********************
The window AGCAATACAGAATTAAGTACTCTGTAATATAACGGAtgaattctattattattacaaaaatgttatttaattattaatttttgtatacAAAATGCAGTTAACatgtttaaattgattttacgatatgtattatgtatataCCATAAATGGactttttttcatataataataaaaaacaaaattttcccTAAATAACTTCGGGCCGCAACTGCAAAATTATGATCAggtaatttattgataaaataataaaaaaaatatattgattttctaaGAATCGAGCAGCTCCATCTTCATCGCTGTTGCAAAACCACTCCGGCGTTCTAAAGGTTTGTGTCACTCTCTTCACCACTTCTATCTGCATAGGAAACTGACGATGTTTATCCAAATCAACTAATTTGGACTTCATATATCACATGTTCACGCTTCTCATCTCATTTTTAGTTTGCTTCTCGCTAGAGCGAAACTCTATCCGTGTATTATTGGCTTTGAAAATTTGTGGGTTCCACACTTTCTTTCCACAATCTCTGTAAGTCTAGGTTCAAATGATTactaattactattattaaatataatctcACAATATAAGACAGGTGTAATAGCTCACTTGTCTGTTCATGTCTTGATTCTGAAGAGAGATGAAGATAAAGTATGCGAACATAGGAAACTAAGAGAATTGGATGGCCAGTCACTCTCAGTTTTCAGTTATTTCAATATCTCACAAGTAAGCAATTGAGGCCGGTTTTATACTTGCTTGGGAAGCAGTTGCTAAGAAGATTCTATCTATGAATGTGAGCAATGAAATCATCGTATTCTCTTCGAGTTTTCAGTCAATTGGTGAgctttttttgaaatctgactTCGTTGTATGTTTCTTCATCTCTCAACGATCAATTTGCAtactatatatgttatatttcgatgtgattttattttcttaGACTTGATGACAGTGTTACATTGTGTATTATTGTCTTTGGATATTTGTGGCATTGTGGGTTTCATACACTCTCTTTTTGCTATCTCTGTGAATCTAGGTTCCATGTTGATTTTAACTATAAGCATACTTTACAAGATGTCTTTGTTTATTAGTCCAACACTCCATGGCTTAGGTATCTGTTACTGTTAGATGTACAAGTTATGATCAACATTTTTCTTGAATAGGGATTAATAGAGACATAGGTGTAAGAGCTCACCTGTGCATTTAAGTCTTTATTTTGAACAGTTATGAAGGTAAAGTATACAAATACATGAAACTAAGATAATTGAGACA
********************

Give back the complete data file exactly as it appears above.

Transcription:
The window AGCAATACAGAATTAAGTACTCTGTAATATAACGGAtgaattctattattattacaaaaatgttatttaattattaatttttgtatacAAAATGCAGTTAACatgtttaaattgattttacgatatgtattatgtatataCCATAAATGGactttttttcatataataataaaaaacaaaattttcccTAAATAACTTCGGGCCGCAACTGCAAAATTATGATCAggtaatttattgataaaataataaaaaaaatatattgattttctaaGAATCGAGCAGCTCCATCTTCATCGCTGTTGCAAAACCACTCCGGCGTTCTAAAGGTTTGTGTCACTCTCTTCACCACTTCTATCTGCATAGGAAACTGACGATGTTTATCCAAATCAACTAATTTGGACTTCATATATCACATGTTCACGCTTCTCATCTCATTTTTAGTTTGCTTCTCGCTAGAGCGAAACTCTATCCGTGTATTATTGGCTTTGAAAATTTGTGGGTTCCACACTTTCTTTCCACAATCTCTGTAAGTCTAGGTTCAAATGATTactaattactattattaaatataatctcACAATATAAGACAGGTGTAATAGCTCACTTGTCTGTTCATGTCTTGATTCTGAAGAGAGATGAAGATAAAGTATGCGAACATAGGAAACTAAGAGAATTGGATGGCCAGTCACTCTCAGTTTTCAGTTATTTCAATATCTCACAAGTAAGCAATTGAGGCCGGTTTTATACTTGCTTGGGAAGCAGTTGCTAAGAAGATTCTATCTATGAATGTGAGCAATGAAATCATCGTATTCTCTTCGAGTTTTCAGTCAATTGGTGAgctttttttgaaatctgactTCGTTGTATGTTTCTTCATCTCTCAACGATCAATTTGCAtactatatatgttatatttcgatgtgattttattttcttaGACTTGATGACAGTGTTACATTGTGTATTATTGTCTTTGGATATTTGTGGCATTGTGGGTTTCATACACTCTCTTTTTGCTATCTCTGTGAATCTAGGTTCCATGTTGATTTTAACTATAAGCATACTTTACAAGATGTCTTTGTTTATTAGTCCAACACTCCATGGCTTAGGTATCTGTTACTGTTAGATGTACAAGTTATGATCAACATTTTTCTTGAATAGGGATTAATAGAGACATAGGTGTAAGAGCTCACCTGTGCATTTAAGTCTTTATTTTGAACAGTTATGAAGGTAAAGTATACAAATACATGAAACTAAGATAATTGAGACA